Graphene speaker technology promises 50% more battery life for your portable audio devices
Montreal-based tech startup Ora Sound believes it has a design and process that could bring graphene-based speaker membranes to the mass market. Insanely lightweight and strong, the Grapheneq speaker cones could extend battery life on portable devices by up to 50 percent.
The lighter a speaker membrane gets, the less energy it takes to move it back and forth to create sound – and the more responsive it can be. That means longer battery life and better sound reproduction.
Ideally, everyone would be making speaker cones out of graphene. Heck, ideally, we'd be making just about everything out of graphene, as its material properties are simply ludicrous. It's the strongest known material in the universe, with extraordinarily light weight and excellent conductivity. It dominates in pretty much any field it competes – but mostly in the lab, as it's currently difficult and expensive to produce, to the point where the global graphene market was only worth about US$25 million last year.
We took a look back in 2014 at the first graphene speaker ever assembled in a lab, which was already giving impressive results on frequency response tests. Now, a Montreal-based tech startup is pushing to get graphene speakers onto the market.
Ora's patented technology is called Grapheneq, a membrane that is 98 percent graphene by weight, bonded together with oxygen and other additives to form a laminate material.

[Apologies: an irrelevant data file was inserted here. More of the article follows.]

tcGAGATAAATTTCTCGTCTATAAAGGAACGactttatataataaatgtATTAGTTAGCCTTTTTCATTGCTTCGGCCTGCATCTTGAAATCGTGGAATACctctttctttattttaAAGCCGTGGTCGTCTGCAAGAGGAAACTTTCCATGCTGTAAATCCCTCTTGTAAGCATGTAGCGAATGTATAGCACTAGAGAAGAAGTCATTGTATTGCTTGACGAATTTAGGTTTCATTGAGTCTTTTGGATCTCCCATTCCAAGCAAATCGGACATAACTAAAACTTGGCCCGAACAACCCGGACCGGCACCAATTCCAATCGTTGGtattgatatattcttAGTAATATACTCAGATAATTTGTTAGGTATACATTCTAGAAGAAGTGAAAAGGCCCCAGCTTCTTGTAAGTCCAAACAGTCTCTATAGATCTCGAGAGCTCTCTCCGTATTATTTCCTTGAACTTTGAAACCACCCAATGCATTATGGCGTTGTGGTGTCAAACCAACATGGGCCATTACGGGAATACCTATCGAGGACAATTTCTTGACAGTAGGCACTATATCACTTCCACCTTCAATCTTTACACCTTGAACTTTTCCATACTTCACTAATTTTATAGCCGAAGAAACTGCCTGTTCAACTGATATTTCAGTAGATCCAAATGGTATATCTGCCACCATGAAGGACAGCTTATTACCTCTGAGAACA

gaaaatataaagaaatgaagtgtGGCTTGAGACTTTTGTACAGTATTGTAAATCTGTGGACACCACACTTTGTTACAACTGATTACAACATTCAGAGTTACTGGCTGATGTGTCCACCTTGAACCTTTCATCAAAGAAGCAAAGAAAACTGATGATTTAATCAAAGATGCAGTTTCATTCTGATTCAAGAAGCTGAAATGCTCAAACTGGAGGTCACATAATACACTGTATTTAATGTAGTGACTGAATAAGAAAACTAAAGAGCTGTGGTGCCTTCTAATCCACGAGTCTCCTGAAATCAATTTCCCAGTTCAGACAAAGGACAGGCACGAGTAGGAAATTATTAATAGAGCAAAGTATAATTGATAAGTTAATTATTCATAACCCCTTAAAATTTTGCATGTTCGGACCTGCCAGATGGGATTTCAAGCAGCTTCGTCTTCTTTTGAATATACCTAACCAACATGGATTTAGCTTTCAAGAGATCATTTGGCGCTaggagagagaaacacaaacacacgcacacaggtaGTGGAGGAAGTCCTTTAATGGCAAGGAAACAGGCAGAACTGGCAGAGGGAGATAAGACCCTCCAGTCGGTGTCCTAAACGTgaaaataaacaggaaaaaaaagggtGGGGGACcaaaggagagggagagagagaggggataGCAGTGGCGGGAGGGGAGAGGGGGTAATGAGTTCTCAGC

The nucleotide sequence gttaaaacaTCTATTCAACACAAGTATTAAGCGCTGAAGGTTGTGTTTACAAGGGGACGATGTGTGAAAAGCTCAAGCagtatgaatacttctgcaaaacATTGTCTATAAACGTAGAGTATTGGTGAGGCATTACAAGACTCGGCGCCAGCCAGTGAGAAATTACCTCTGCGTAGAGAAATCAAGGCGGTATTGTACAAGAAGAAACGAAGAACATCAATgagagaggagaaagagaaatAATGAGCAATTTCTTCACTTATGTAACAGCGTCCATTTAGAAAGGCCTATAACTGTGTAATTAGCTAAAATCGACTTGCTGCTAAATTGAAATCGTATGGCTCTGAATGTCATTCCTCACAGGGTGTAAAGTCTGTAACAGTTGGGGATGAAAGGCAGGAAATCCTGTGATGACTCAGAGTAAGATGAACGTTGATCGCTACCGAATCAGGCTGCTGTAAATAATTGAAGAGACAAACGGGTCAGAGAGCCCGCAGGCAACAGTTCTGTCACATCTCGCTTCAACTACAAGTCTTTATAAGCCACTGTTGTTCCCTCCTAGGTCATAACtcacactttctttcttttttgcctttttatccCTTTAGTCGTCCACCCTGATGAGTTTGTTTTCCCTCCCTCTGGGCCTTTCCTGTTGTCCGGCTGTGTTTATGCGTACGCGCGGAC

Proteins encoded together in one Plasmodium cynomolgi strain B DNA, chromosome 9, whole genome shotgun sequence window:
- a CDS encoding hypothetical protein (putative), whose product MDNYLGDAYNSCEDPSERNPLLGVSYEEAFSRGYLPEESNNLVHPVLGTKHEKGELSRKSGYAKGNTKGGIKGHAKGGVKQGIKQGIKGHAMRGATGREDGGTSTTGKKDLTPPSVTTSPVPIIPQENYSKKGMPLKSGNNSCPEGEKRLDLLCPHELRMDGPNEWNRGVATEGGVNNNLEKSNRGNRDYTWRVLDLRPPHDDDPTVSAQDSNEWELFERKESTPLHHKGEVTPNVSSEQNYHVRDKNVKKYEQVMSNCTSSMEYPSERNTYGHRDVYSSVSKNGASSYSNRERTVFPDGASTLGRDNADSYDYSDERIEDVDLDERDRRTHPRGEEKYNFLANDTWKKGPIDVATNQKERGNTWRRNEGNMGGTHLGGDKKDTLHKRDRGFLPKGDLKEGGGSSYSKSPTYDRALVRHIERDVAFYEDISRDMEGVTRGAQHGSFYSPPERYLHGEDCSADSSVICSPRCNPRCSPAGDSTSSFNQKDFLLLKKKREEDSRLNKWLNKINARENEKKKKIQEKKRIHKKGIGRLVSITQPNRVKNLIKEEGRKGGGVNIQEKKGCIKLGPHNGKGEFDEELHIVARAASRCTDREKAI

On top of its excellent frequency response and damping characteristics, Ora claims it's so light that portable audio devices using Grapheneq speaker membranes could get twice the battery life they do with existing materials.
In terms of manufacturing, Ora believes it's got things sorted out, saying that it "can be formed using a simple industrial process directly into the cone and dome shapes used in loudspeakers." The company sees these lightweight units as drop-in replacements for typical speaker membranes.
Without a product to speak of at this point, Ora is shopping the idea around to consumer electronics companies, looking to become a key supplier. It would certainly be a big deal if these guys can get graphene speakers to a price point that works for the market, but we imagine it's going to need to demonstrate some very compelling performance to make it worthwhile for manufacturers to switch over from much cheaper paper or mylar membranes.
Source: ORA Sound